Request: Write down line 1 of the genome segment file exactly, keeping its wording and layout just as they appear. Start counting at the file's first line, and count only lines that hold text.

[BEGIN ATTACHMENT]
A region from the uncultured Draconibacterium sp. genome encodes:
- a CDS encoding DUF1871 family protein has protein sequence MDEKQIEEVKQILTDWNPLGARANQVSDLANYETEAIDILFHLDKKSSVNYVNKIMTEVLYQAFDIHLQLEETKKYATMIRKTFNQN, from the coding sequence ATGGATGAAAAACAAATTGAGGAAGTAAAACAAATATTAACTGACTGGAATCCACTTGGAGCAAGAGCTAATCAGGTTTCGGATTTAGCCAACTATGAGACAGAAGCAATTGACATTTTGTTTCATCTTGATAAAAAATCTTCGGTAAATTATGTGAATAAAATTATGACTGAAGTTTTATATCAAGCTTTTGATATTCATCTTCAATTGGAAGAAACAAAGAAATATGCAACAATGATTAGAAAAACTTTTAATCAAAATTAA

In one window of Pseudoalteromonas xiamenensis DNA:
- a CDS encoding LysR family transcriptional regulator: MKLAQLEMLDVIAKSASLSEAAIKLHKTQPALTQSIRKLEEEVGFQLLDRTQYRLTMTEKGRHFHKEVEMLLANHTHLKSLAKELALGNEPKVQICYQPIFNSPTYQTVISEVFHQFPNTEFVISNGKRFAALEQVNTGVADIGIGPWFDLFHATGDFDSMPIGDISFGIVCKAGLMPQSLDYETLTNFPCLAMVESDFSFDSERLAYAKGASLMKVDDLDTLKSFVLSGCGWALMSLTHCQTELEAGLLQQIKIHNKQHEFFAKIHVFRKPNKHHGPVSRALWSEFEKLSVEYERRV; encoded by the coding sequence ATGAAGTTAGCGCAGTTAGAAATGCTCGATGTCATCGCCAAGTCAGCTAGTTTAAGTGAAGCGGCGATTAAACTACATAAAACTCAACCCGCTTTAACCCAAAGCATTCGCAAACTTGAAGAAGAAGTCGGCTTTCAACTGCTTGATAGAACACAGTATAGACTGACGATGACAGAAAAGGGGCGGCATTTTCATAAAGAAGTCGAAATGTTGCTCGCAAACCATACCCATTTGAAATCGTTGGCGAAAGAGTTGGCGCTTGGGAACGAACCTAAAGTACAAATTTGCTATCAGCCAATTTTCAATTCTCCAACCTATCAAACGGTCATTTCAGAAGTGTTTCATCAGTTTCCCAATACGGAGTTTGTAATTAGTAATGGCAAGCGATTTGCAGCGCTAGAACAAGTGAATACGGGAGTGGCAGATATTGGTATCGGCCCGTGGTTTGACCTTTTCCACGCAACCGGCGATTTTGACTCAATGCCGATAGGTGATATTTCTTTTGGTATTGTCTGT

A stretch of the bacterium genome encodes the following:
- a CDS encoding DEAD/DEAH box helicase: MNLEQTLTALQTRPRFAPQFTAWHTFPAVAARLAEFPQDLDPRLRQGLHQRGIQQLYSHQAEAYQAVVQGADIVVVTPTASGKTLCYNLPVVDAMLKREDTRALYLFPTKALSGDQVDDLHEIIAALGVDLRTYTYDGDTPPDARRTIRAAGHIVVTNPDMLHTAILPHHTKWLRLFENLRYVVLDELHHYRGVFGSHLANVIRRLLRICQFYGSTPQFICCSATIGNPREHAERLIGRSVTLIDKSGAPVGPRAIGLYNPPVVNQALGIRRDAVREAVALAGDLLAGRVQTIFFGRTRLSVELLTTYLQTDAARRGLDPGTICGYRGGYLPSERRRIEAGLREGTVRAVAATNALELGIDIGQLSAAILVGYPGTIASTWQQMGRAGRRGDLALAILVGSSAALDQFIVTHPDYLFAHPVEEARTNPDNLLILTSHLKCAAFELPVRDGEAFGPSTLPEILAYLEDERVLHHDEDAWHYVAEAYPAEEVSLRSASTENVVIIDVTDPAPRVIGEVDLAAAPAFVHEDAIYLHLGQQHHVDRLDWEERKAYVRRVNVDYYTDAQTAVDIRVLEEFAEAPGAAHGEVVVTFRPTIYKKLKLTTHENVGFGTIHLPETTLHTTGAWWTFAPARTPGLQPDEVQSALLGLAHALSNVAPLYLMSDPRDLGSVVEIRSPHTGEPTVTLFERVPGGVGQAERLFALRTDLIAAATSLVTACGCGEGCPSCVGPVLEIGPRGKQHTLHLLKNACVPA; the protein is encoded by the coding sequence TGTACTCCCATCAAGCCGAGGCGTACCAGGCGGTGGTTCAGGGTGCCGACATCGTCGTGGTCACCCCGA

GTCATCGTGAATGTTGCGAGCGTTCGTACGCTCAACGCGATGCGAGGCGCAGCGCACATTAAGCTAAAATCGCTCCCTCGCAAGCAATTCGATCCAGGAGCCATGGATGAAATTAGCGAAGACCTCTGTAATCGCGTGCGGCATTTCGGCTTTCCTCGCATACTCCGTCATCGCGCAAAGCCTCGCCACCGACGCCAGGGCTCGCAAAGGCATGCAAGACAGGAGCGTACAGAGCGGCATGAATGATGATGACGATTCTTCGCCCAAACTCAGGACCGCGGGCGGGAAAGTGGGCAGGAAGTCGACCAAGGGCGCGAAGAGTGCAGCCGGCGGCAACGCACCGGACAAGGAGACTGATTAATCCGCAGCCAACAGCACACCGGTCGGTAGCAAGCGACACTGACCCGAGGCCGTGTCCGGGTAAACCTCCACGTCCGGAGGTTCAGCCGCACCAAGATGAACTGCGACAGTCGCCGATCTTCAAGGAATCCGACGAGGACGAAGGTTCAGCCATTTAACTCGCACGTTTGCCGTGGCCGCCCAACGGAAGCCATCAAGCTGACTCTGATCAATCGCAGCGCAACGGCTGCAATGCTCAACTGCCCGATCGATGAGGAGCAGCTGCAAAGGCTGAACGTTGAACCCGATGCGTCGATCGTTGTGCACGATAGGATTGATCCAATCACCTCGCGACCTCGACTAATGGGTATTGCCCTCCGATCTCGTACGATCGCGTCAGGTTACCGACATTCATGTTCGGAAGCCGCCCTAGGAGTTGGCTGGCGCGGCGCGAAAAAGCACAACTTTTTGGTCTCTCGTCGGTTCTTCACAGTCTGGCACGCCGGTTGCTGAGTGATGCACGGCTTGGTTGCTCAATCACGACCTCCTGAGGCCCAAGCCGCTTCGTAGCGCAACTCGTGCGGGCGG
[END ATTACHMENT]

A region from the uncultured Draconibacterium sp. genome encodes: